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|Title:||The Global Epidemiology of Impetigo: A Systematic Review of the Population Prevalence of Impetigo and Pyoderma.|
|Authors:||Bowen, Asha C|
Hay, Roderick J
Andrews, Ross M
Steer, Andrew C
Tong, Steven Y C
Carapetis, Jonathan R
|Affiliation:||Menzies School of Health Research, Charles Darwin University, Darwin, Northern Territory, Australia; Department of Infectious Diseases, Princess Margaret Hospital for Children, Perth, Western Australia, Australia; Telethon Kids Institute, University of Western Australia, Perth, Western Australia, Australia..|
Department of Dermatology, Hôpital Pasteur, Colmar, France..
International Foundation for Dermatology, London, United Kingdom; Skin Infection Clinic, Kings College Hospital NHS Trust, Denmark Hill, United Kingdom..
Menzies School of Health Research, Charles Darwin University, Darwin, Northern Territory, Australia..
Royal Children's Hospital, Melbourne, Victoria, Australia; Institute for Child Health Research, University of Melbourne, Victoria, Australia..
Menzies School of Health Research, Charles Darwin University, Darwin, Northern Territory, Australia; Department of Infectious Diseases, Royal Darwin Hospital, Darwin, Northern Territory, Australia..
Department of Infectious Diseases, Princess Margaret Hospital for Children, Perth, Western Australia, Australia; Telethon Kids Institute, University of Western Australia, Perth, Western Australia, Australia..
|Citation:||PloS one 2015; 10(8): e0136789|
|Abstract:||We conducted a comprehensive, systematic review of the global childhood population prevalence of impetigo and the broader condition pyoderma. PubMed was systematically searched for impetigo or pyoderma studies published between January 1 1970 and September 30 2014. Two independent reviewers extracted data from each relevant article on the prevalence of impetigo. Sixty-six articles relating to 89 studies met our inclusion criteria. Based on population surveillance, 82 studies included data on 145,028 children assessed for pyoderma or impetigo. Median childhood prevalence was 12·3% (IQR 4·2-19·4%). Fifty-eight (65%) studies were from low or low-middle income countries, where median childhood prevalences were 8·4% (IQR 4·2-16·1%) and 14·5% (IQR 8·3-20·9%), respectively. However, the highest burden was seen in underprivileged children from marginalised communities of high-income countries; median prevalence 19·4%, (IQR 3·9-43·3%). Based on data from studies published since 2000 from low and low-middle income countries, we estimate the global population of children suffering from impetigo at any one time to be in excess of 162 million, predominantly in tropical, resource-poor contexts. Impetigo is an under-recognised disease and in conjunction with scabies, comprises a major childhood dermatological condition with potential lifelong consequences if untreated.|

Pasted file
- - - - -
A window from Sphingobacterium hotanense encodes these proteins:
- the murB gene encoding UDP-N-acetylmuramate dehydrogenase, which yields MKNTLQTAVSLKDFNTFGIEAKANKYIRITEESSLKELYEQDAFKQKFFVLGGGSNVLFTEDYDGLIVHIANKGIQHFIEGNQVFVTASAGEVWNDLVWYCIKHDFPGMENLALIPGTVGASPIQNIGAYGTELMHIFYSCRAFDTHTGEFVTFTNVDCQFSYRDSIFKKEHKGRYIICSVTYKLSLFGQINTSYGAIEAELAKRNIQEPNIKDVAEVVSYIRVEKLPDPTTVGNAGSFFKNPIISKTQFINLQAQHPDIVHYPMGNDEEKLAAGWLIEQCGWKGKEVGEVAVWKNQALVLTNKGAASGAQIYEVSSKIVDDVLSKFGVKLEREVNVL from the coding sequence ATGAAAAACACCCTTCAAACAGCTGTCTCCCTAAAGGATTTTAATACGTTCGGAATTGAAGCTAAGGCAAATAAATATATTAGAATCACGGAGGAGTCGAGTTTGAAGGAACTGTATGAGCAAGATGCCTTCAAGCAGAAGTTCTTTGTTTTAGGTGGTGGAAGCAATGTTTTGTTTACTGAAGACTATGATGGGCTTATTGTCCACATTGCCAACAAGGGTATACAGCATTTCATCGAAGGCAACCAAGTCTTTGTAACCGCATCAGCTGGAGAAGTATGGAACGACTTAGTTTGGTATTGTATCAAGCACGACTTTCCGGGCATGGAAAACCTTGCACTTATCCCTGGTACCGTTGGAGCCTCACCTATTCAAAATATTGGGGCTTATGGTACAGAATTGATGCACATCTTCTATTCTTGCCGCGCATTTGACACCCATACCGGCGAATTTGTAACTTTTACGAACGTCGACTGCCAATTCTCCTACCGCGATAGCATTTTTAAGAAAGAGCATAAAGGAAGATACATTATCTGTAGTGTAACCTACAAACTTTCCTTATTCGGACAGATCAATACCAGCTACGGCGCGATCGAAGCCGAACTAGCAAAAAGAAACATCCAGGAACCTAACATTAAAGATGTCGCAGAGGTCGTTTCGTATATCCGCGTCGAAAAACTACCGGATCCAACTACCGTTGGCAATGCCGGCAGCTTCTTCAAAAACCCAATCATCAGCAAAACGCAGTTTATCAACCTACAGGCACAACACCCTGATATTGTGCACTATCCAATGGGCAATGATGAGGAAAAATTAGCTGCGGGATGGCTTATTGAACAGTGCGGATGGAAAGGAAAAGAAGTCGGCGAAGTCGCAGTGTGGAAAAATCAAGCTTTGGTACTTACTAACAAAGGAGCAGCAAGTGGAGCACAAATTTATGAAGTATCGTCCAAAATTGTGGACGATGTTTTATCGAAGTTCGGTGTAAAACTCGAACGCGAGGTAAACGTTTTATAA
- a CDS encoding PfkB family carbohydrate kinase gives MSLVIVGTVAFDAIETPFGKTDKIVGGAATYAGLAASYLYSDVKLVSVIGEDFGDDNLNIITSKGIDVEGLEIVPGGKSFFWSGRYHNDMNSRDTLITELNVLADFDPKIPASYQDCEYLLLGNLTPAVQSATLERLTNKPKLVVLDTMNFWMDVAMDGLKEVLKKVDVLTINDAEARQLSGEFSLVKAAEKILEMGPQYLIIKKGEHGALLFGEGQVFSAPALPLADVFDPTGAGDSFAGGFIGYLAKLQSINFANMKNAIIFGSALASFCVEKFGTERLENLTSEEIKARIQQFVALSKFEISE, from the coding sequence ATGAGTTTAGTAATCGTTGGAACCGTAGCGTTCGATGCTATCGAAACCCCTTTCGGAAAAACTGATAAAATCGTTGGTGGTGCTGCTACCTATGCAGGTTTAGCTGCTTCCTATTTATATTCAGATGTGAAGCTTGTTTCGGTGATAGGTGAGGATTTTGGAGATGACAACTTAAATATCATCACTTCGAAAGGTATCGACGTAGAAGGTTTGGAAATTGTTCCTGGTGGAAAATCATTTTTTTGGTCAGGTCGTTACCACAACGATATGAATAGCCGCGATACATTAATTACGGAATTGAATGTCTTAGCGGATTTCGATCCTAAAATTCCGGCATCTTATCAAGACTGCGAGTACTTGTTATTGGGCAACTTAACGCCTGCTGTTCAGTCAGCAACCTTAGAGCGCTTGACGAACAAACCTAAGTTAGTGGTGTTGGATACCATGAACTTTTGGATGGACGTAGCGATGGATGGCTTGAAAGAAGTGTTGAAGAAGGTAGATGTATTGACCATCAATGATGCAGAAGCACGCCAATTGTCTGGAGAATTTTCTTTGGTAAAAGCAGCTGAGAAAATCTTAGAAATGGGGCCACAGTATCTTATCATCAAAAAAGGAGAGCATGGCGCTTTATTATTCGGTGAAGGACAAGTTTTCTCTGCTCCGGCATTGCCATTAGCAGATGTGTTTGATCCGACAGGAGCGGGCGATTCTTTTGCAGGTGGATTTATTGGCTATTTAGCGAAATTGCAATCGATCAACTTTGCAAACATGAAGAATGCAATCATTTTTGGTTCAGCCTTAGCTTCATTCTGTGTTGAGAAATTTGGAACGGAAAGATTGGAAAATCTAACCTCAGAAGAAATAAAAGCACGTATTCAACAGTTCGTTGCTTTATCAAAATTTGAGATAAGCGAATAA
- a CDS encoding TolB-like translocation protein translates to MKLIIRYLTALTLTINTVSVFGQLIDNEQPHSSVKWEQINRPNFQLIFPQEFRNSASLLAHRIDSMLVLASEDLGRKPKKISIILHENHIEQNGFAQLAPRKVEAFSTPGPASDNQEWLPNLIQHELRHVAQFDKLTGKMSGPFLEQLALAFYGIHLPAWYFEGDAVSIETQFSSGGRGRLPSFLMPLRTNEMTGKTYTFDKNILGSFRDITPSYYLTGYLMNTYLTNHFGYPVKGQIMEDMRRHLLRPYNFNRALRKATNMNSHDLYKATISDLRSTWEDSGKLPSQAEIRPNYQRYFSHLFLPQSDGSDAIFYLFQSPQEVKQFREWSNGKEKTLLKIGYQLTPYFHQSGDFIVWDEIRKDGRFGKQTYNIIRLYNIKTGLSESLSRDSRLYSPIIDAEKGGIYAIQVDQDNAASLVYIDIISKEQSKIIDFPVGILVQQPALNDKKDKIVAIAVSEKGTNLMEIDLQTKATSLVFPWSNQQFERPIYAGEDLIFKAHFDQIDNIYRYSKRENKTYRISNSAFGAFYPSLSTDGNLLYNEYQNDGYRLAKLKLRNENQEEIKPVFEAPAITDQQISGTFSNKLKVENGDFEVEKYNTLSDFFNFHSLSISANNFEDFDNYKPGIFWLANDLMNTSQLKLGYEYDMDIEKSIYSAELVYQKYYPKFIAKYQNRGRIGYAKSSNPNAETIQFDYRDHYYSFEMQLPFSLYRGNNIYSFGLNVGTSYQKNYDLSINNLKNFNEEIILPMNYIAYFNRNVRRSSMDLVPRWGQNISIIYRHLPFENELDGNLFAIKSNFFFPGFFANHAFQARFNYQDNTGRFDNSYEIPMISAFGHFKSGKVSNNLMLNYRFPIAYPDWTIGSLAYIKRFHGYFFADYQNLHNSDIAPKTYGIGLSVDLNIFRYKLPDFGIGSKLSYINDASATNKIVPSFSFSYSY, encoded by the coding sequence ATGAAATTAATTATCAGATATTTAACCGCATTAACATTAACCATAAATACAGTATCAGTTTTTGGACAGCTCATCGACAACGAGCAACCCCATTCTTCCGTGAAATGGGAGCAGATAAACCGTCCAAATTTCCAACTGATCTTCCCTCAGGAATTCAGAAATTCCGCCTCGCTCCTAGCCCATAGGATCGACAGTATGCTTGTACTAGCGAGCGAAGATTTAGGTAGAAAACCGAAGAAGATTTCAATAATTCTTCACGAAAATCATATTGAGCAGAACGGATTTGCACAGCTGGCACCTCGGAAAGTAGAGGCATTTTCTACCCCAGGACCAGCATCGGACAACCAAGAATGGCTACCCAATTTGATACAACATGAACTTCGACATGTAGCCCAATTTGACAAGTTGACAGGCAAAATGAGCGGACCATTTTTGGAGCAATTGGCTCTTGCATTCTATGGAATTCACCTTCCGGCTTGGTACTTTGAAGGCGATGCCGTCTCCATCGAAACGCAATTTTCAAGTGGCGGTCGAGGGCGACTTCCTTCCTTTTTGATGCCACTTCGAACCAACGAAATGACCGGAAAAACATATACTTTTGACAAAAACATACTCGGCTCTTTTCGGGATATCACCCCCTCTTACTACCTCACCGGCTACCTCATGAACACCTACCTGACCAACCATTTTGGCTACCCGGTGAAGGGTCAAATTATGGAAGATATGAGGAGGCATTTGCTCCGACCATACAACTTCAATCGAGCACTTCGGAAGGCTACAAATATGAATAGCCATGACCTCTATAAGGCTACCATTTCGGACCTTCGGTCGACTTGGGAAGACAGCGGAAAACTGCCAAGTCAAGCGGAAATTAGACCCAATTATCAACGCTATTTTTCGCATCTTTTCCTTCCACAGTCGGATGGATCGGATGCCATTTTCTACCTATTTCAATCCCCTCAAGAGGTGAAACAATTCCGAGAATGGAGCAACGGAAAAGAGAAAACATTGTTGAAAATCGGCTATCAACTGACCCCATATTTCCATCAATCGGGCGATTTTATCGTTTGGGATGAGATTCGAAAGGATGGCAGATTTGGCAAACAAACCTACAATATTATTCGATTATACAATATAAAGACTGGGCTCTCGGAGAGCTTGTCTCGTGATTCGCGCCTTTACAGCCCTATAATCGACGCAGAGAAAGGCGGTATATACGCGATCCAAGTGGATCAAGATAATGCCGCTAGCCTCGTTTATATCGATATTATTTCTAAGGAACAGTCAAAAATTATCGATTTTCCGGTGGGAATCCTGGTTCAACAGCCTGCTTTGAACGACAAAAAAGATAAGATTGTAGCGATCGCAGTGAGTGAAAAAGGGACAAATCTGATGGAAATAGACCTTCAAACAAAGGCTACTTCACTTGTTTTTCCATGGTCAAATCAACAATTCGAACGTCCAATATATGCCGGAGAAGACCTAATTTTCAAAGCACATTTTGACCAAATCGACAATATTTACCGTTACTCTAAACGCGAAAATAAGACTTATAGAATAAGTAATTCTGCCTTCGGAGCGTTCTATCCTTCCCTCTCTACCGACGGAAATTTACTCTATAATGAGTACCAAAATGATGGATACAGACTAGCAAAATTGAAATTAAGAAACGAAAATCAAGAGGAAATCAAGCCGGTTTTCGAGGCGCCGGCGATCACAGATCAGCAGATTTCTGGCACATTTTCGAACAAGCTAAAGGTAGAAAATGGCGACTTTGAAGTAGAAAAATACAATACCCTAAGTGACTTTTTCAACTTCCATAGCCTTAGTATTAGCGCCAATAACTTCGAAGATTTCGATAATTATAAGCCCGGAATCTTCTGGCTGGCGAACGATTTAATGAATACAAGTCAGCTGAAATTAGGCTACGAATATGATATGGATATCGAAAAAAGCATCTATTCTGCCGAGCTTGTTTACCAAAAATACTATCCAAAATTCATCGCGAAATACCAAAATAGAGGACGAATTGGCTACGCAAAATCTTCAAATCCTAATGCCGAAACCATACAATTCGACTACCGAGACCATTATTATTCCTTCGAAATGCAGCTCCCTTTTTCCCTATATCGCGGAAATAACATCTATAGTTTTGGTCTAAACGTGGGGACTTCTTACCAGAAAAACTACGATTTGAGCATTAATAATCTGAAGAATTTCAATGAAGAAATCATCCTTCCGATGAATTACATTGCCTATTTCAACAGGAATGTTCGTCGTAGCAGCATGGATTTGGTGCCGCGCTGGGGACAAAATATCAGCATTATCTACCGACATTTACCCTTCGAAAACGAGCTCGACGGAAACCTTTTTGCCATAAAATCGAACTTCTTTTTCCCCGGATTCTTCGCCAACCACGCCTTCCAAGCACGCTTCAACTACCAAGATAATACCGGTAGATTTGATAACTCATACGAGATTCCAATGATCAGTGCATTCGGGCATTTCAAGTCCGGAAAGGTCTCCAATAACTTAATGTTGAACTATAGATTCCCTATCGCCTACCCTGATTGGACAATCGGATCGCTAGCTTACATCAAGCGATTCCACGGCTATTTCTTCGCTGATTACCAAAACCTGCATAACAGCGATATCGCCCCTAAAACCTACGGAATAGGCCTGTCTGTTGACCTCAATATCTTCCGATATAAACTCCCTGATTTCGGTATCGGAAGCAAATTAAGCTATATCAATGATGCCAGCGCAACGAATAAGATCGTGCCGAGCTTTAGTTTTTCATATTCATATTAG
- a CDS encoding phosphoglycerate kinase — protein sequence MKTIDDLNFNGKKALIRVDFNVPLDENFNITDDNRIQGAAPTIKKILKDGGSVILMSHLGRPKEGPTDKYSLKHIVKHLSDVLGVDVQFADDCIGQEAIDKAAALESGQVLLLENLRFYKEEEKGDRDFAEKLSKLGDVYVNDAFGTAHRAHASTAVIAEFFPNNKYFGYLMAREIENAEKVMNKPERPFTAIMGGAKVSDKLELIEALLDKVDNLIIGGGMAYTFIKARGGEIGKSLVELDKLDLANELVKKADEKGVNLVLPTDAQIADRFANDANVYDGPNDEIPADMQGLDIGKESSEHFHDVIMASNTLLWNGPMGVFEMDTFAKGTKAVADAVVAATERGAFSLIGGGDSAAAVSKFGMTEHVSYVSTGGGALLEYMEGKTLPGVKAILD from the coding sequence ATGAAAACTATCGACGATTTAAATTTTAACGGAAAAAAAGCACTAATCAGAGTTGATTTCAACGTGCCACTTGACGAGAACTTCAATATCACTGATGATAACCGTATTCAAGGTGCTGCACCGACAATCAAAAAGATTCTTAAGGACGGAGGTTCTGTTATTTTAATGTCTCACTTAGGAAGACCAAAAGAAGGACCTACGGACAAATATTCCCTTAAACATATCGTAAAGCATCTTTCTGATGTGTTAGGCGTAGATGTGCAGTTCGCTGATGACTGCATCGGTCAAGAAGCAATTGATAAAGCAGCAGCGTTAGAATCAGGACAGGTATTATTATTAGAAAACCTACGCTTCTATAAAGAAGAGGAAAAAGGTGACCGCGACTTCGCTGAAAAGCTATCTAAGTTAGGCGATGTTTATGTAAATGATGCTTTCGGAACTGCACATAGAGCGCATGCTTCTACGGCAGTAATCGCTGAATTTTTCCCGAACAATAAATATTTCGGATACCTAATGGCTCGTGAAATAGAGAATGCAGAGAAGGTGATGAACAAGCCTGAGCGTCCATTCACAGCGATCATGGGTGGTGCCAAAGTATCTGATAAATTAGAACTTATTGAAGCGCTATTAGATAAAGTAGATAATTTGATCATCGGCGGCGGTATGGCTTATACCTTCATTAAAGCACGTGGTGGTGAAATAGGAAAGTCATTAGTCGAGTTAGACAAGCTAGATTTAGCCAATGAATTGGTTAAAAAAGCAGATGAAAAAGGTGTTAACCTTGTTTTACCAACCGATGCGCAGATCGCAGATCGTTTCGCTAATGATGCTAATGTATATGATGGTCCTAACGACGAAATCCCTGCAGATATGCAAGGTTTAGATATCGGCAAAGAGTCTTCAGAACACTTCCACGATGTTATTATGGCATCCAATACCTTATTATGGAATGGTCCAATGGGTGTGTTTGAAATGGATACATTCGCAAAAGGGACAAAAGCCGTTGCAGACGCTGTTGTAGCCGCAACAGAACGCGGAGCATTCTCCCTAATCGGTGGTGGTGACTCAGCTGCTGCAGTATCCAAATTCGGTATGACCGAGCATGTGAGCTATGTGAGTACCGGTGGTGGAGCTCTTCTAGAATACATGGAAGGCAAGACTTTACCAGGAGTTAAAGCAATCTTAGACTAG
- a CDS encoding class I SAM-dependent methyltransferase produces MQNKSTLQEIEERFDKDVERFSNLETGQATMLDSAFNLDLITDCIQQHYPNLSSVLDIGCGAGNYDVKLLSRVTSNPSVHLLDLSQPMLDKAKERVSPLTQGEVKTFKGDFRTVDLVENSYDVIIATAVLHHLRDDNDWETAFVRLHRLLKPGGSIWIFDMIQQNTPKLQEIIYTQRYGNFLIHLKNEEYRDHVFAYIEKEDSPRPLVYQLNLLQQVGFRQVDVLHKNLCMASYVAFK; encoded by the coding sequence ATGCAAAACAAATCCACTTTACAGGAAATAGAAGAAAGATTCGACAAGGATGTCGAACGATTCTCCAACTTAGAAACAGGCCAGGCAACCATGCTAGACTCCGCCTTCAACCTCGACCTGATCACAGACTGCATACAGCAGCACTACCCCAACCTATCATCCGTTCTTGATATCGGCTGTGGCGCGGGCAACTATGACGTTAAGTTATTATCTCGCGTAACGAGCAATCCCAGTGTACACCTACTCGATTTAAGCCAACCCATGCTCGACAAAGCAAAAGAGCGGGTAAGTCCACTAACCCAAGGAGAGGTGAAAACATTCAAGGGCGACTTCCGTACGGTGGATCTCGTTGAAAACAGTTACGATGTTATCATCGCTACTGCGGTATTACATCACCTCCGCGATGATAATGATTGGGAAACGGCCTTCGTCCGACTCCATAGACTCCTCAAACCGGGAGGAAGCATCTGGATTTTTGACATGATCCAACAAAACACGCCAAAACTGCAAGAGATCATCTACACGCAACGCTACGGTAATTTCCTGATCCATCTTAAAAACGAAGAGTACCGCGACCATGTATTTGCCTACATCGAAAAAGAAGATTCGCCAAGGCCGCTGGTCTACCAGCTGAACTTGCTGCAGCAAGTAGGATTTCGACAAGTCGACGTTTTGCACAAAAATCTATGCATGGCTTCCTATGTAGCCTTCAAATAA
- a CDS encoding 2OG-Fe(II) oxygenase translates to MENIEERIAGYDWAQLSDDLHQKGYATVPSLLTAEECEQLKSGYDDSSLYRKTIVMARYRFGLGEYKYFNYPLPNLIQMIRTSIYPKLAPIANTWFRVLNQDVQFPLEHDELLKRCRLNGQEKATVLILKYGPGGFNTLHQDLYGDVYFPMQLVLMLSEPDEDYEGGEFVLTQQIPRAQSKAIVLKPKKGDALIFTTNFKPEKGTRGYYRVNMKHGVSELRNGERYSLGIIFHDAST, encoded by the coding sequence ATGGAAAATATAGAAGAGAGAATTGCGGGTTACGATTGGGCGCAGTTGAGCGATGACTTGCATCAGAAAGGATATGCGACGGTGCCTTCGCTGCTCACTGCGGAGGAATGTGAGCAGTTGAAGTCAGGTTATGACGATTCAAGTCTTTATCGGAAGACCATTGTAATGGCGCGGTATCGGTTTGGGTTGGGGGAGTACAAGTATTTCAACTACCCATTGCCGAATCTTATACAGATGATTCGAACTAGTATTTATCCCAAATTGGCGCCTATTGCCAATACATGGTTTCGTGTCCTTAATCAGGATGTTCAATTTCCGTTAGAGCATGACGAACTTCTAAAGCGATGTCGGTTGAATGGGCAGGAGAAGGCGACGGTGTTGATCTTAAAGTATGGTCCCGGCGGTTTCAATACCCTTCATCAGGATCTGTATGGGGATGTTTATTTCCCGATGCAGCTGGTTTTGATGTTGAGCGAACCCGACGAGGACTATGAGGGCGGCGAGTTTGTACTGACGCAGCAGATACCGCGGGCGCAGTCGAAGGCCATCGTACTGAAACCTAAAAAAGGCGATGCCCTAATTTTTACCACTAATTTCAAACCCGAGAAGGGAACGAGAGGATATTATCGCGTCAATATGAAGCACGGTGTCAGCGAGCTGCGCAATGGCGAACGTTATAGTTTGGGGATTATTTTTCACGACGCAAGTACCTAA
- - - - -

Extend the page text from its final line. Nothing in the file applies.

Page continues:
Research Support, Non-U.S. Gov't
|Appears in Collections:||NT Health digital library|
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